Small businesses were active in their hiring during September, according to the latest CBIZ Small Business Employment Index.
Independence-based business services firm CBIZ Inc. (NYSE: CBZ) said in a news release on Friday, Oct. 2, that the index rose by a seasonally adjusted 1.5% last month — a strong performance by historical standards, given that hiring “usually winds down in September, as summer comes to a close and businesses scale back their headcounts.”
The upswing in September “underscores the volatile nature of the current employment landscape,” CBIZ said.
The CBIZ index certainly has reflected that volatility. The index, which tracks payroll and hiring trends for more than 3,400 companies nationwide that have 300 or fewer employees, fell by 0.48% in August, breaking a positive trend of gains of 1.25% in July and 1.8% in June. It had dropped 2.5% in May and 9.4% in April, when the pandemic kept many businesses shuttered.
“The hiring growth reported in September is a surprise and shows some optimism for the sector heading into the end of the year,” said Philip Noftsinger, executive vice president of CBIZ, in a statement. “Businesses typically decrease their payrolls as students return to school. The increase in September 2020 speaks to economic recovery, offsetting analyst fears that further improvement might stall.”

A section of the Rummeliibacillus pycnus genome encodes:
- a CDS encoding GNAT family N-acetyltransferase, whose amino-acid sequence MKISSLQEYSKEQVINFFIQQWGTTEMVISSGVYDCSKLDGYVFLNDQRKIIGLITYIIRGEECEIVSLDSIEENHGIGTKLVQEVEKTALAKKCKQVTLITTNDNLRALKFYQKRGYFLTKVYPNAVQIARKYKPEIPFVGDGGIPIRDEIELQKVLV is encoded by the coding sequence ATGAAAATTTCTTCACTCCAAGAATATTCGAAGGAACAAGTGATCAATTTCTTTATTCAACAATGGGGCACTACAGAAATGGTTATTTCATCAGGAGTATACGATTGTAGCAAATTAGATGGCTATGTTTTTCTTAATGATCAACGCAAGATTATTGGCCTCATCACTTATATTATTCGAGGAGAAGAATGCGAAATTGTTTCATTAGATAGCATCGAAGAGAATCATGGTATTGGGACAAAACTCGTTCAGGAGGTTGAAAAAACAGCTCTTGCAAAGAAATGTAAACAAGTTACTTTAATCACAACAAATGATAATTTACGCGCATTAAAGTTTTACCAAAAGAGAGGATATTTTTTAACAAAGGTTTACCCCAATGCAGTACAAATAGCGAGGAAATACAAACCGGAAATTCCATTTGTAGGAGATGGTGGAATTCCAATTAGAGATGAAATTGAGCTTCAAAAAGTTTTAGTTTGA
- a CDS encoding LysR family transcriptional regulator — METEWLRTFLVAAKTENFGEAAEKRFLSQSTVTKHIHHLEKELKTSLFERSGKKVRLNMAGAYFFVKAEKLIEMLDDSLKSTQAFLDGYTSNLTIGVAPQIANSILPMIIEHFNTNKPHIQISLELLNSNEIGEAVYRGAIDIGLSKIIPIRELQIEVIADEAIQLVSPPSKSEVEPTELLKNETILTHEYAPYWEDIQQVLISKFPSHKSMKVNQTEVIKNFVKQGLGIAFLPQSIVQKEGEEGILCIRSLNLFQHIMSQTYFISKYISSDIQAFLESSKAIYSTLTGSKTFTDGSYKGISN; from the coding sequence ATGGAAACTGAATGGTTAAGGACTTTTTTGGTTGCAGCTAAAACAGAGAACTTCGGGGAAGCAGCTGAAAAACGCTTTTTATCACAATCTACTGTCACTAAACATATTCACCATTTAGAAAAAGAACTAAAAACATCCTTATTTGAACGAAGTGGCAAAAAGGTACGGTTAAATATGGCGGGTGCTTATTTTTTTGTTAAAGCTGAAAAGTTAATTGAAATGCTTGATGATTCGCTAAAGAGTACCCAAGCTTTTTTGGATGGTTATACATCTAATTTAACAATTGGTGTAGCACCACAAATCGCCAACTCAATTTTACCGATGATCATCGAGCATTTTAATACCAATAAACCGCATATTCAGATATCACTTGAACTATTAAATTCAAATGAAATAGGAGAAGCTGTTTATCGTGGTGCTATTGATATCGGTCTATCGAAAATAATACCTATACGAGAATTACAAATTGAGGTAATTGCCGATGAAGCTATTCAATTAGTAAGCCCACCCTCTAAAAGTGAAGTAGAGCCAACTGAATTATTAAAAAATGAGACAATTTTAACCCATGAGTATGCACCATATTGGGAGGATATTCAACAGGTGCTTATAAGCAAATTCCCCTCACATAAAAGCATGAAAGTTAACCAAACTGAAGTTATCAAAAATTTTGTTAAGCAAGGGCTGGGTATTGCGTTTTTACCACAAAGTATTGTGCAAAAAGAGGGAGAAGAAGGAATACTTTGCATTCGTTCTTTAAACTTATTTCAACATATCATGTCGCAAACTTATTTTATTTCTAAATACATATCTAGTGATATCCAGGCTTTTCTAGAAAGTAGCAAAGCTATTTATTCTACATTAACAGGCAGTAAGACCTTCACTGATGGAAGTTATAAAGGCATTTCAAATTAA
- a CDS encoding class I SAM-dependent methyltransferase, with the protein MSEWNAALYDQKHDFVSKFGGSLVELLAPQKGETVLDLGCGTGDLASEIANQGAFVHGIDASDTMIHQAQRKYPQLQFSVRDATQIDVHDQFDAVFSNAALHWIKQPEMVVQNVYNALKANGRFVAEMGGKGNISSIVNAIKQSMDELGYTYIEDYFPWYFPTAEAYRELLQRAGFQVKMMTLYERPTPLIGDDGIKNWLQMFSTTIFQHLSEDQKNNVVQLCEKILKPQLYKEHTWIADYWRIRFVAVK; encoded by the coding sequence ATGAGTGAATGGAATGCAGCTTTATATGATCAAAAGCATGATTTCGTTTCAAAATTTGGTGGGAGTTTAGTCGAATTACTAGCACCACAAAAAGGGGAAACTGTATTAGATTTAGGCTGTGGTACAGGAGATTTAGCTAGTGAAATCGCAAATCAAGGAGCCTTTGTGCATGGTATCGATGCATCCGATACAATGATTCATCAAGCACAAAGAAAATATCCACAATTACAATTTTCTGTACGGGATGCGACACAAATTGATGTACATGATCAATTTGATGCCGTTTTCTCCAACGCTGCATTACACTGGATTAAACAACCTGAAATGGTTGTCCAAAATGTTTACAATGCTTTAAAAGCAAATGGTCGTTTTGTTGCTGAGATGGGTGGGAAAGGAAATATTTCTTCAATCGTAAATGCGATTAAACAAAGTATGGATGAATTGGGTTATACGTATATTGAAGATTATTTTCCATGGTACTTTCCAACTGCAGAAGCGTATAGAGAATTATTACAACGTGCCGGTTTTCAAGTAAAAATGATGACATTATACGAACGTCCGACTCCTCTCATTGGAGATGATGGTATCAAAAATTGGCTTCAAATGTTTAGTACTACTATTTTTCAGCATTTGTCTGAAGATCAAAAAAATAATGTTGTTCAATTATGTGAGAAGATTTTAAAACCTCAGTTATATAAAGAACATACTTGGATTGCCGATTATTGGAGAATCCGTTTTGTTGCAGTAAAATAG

CBIZ said the index found all regions of the country posted small business job growth in September. The Central region, at 1.55%, had the strongest growth, followed by the Southeast (1.39%), West (1.27%) and Northeast (0.79%). While hiring “increased mildly among states that opened on or before May 15 (0.72%), it increased more robustly among states that opened after May 15 (1.6%),” CBIZ said.
The index found that 24% of companies increased staffing, 52% reported no change and 24% reduced staffing.
CBIZ said growth was strongest in the transportation, information, educational services and health care sectors. Hiring decreased in real estate, retail trade and professional services.
“Several industries are not operating at full capacity, but this could change if a vaccine comes into play and more businesses are able to fully open,” Noftsinger said. “As we move through the fourth quarter, we’ll also be carefully watching the data from states that opened after May 15. The data currently suggests that these states are lifting restrictions, which is promoting hiring growth and a good sign for the economy as a whole.”